The music was played with brilliance but I still wondered why I found it so very disarming. Was it the religious significance Messiaen gave it that added something I couldn't define?

This evening I have been reading the notes from the concert booklet and discover that the piece was written for Loriod in a period when their love could not be acknowledged. His next major piece was inspired by Tristan and Isolde. Suddenly I feel the pieces clicking into place!

Tuesday, March 08, 2016

Sugar plums

Sugar plums
(61 x 30.5 cm)
I went looking for some paintable fruit last week and found sugar plums.  I love Pflaumentorte (German plum cake) which is made with sugar plums but it is expensive to make in Australia because the plums are less popular and are offered in small prepacked quantities. Enough for a painting, but not enough for Pflaumentorte.

Sugar plums are purplish with a whitish sheen which makes them interesting to paint. I painted a narrow canvas then couldn't resist painting a larger version as well.I am not sure if the whitish sheen got more pronounced over time or whether I got better at painting it by the second canvas; perhaps both.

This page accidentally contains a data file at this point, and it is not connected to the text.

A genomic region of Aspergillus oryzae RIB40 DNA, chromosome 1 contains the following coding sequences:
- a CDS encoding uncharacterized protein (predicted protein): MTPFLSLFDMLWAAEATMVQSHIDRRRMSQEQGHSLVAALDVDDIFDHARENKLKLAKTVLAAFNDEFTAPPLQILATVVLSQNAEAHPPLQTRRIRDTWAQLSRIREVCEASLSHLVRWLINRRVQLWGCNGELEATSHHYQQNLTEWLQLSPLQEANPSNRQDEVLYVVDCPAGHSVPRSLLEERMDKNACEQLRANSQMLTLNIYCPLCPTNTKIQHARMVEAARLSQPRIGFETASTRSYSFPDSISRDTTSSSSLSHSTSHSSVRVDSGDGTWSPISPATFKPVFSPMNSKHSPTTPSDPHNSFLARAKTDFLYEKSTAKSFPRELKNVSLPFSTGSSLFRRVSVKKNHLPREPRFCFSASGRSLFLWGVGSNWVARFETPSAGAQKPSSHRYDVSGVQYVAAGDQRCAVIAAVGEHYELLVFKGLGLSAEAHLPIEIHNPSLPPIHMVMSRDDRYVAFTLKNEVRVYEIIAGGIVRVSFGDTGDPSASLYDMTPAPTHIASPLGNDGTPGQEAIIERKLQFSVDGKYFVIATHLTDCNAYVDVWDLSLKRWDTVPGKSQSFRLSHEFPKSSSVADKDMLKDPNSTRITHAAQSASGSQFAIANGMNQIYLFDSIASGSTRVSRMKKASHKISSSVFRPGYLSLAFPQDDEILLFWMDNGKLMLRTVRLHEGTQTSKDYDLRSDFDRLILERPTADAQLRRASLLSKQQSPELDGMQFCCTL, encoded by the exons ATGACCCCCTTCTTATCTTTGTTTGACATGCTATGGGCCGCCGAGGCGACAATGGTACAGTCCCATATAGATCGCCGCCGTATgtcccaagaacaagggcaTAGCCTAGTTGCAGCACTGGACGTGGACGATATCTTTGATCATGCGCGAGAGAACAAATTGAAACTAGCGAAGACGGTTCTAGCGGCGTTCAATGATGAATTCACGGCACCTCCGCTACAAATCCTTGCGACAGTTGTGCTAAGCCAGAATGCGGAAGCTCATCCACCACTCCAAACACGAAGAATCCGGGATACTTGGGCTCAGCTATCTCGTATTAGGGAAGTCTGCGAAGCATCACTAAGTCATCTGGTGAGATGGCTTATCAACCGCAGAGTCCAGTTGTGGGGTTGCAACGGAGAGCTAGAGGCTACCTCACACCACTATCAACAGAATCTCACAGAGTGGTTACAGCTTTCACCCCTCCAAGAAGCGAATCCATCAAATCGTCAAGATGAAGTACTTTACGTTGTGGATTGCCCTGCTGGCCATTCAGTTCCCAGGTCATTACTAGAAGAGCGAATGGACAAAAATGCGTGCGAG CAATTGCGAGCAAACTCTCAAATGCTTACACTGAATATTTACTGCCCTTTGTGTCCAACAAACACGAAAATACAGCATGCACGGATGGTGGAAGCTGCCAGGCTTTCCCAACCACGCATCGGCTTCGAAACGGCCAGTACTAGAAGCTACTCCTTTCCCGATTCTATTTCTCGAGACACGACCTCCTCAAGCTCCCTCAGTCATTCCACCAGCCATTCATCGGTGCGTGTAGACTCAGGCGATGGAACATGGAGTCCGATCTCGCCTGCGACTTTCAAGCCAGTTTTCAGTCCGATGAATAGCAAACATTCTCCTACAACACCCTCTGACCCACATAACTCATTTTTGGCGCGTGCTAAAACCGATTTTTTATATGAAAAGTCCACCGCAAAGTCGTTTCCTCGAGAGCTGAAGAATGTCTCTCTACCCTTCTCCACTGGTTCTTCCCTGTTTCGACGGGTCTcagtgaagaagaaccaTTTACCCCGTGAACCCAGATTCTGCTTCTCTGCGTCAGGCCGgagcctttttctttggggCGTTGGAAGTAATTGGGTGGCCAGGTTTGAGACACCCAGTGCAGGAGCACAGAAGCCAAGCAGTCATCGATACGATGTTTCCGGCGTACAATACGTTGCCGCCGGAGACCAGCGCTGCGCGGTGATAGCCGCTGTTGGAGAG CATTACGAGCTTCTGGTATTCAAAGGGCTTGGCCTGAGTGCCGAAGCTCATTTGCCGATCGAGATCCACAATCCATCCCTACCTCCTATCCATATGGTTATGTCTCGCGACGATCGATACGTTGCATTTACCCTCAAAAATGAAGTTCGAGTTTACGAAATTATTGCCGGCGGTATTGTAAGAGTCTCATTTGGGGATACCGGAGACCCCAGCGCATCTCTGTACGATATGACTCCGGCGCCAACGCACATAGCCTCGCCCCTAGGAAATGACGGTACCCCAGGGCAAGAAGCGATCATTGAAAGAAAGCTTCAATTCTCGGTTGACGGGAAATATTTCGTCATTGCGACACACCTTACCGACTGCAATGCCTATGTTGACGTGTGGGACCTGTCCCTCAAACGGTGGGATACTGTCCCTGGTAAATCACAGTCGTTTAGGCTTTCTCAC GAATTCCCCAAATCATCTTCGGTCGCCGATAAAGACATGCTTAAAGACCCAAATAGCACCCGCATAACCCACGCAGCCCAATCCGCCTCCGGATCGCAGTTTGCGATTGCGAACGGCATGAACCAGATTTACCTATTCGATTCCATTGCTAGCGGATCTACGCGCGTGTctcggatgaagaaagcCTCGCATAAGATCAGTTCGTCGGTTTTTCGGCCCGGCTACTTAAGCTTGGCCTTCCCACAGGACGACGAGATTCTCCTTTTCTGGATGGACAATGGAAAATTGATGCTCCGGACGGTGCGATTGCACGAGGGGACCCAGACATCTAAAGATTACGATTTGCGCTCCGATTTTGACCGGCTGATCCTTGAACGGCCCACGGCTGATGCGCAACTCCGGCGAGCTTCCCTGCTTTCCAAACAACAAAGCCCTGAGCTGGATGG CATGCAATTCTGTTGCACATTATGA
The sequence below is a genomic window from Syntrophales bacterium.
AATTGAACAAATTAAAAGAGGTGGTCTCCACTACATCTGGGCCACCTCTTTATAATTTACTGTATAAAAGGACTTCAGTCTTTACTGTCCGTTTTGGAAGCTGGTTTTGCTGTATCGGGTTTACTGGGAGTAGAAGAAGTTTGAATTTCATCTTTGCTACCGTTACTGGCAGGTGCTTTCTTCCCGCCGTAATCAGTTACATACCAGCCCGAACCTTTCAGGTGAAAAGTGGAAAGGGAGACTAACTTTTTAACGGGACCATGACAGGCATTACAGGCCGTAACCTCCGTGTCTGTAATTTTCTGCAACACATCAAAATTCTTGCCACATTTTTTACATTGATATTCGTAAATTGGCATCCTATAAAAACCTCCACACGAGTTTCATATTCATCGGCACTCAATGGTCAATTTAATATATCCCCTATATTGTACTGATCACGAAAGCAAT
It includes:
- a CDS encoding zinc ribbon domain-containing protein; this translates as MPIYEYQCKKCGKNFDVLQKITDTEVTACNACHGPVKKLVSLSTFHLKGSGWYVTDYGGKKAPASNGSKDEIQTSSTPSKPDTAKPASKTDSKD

Sugar plums II
(60 x 50cm)

Friday, March 04, 2016

Bottles and pears

Bottles and pears
My January exhibition was time consuming to manage and left me little painting time. Once it was finished I had a real urge to paint. The exhibition space influenced the sizes of the canvases I chose as I saw the paintings hanging in the cafe as I bought them: long and square canvases with a 61cm (24") edge.
What fits on long canvases? Well, bottles for one thing; the green (wine) and pink (bubbly) bottles from the exhibition opening party which happened to be still standing on the bench.

I added green pears and wine glasses but it took me a long time and many trials to make the painting interesting.
Progress: bottles and pears

Liquid in the glasses (detail)

Finally, as I was about to paint the whole canvas over, I sat my filled wine glass beside the bottles and noticed the interesting pattern made by the liquid in the glass.

I added some wine  to the second glass and had fun capturing the patterns in paint.

In the meantime the pears had turned a lovely golden shade of yellow, much too beautiful to discard (ie eat) without trying to paint them anew. 

I put them in a bowl and immediately started on a second painting.

Bottles and pears 2
(30.5 x 61 cm)

 This second painting was finished in no time and I like it better than the first. 

I don't know whether it was easy to paint because of the time I had already invested in the first painting or whether the autumnal colour combination made it more inspiring and therefore easier to paint.

Recent pictures on the wall